Summer has its own sounds: the buzz of lawn mowers, the rainy spray of sprinklers and the swish of the wind in the trees. Sure, there are also the jarring sounds of car alarms and circular saws to contend with. But the summertime sounds of residential neighbourhoods tend to be soothing, perhaps because for so many of us, they recall childhoods spent outside in the backyard. The backyard was a special place where the stricter rules of the indoor world didn’t apply.
A Montreal backyard: The summertime sounds of residential neighbourhoods — lawnmowers, sprinklers, the wind in the trees — tend to be soothing, perhaps because for so many of us, they recall childhoods spent outside in the backyard, Julie Anne Pattee writes. Dario Ayala / The Gazette Summer has its own sounds: the buzz of lawnmowers, the rainy spray of sprinklers and the swish of the wind in the trees.
Nicola Brown is so busy placing swirling gold unicorn horns on white frosted cakes that she barely has time to talk. She says her boss started going “unicorn crazy” in the spring. The pastry chef at Dolce & Gâteaux, a gelato, cake and cupcake shop on Bernard St. W., is prepping for a photo shoot that will feature the shop’s new unicorn-themed products. “We’re even making doughnuts,” she said. Dolce & Gâteaux’s Bernard St. locale sells about 100 unicorn cakes every month.
Muck Rack makes it simple to find people, tweets, or articles that mention any name, keyword, company, hashtag etc. We've compiled this guide to help you make the most of your search.
Selecting a term
Start searching tweets, articles from media outlets, articles mentioned in tweets, journalists'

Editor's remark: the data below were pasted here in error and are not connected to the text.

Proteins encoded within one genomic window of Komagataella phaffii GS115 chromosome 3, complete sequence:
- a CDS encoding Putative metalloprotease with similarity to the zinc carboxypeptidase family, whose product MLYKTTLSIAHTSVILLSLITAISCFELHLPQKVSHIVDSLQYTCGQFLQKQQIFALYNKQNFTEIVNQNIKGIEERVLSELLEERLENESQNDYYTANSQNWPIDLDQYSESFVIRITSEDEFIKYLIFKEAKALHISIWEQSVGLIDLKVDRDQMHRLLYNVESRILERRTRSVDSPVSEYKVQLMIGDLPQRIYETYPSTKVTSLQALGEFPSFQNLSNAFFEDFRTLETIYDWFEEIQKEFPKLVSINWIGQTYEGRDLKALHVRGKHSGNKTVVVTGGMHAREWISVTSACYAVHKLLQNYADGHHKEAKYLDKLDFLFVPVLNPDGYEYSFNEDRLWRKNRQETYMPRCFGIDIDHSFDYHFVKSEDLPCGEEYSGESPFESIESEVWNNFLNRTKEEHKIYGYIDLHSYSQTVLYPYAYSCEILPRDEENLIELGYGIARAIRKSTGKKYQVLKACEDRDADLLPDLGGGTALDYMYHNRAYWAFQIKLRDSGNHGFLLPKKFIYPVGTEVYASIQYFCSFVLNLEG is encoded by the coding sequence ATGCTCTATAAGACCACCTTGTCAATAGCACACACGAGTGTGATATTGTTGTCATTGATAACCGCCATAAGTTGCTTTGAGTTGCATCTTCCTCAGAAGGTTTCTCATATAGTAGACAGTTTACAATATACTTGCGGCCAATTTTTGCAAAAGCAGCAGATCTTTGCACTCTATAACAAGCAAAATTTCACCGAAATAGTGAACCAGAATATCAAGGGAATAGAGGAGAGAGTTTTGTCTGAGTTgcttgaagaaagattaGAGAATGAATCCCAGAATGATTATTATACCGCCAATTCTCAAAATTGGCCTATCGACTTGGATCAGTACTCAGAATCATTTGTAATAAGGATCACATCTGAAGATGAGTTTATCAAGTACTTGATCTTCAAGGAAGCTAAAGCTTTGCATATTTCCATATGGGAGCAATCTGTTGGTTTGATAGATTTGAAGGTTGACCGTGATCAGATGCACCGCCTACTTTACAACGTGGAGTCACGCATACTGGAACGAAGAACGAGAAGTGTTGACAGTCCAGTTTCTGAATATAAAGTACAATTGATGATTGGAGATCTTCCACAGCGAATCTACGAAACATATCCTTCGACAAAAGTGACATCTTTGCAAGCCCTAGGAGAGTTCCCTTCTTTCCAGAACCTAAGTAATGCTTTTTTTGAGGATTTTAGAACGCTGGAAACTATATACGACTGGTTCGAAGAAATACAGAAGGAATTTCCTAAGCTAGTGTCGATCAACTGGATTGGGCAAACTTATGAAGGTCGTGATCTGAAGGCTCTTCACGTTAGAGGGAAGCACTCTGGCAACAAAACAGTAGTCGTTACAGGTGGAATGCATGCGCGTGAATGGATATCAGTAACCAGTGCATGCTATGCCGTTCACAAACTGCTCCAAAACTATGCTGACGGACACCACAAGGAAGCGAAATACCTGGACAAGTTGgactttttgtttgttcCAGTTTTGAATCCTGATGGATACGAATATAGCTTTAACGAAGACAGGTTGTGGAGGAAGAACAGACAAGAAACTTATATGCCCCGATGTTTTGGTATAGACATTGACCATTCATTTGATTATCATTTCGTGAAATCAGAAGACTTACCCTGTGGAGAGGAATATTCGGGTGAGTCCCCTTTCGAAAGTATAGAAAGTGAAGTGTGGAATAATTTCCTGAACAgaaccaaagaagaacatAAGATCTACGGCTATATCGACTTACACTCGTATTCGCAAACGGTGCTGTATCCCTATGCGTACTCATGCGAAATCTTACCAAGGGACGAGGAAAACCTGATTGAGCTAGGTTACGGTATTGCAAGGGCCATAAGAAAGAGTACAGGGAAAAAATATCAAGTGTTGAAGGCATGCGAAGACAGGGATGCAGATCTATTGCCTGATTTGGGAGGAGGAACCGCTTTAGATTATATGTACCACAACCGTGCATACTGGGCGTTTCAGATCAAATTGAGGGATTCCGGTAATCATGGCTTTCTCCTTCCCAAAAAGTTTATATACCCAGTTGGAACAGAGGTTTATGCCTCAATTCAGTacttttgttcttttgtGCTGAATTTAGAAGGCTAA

names, titles and bios with some suggested searches:
Companies or Topics (e.g. iPhone, Microsoft)
Phrases (e.g. "cloud computing") — use quotes to keep the terms together
Twitter handles (e.g. @username) — returns those who have mentioned or replied to
Names (e.g. "David Pogue")
Hashtags (e.g. #sxsw, #london2012)
Bio details (e.g. vegan, Olympics, father)
Muck Rack's Advanced Search allows for many boolean operators.
Find results that mention multiple specified terms, use AND or
+. For example, ensure each result contains both Elon Musk and Mark Zuckerberg by
searching Obama AND Romney or Obama + Romney.
Use the operators OR or , to broaden your search when you'd like either of
multiple terms to appear in results. (This is the default behavior of our search when no operators
are used.) For example, search for democrat OR republican to find results that refer to
Democrats and/or Republicans.
Use NOT or - to subtract results from your search. For
example, searching Disney will yield results about the Walt Disney Company as well as Walt Disney
World Resort. To exclude mentions of Disney World, search for Disney -World or Disney
When using one of these operators with a phrase, enclose it in quotation marks. For example, you can
find results about smartphones excluding Apple's iPhone 4S by searching smartphone -"iPhone
Exact case matching or punctuation
If you're searching for a brand name or keyword that relies on specific punctuation marks or capitalization, you can
find results that match your exact query by adding matchcase: before the keyword you're searching for, like matchcase:E*TRADE .
Use parentheses to separate multiple
boolean phrases. For example, to find journalists talking about having fun in Disney World or
Disneyland, search for ("disney world" OR disneyland) AND fun.
An asterisk can be used to search for any variation of a root word truncated by the asterisk. For example, searching for admin* will return results for administrator, administration, administer, administered, etc.
A near operator is an AND operator where you can control the distance between the words. You can vary the distance the near operation uses by adding a forward slash and number (between 0-99) such as strawberries NEAR/10 "whipped cream", which means the strawberries must exist within 10 words of "whipped cream".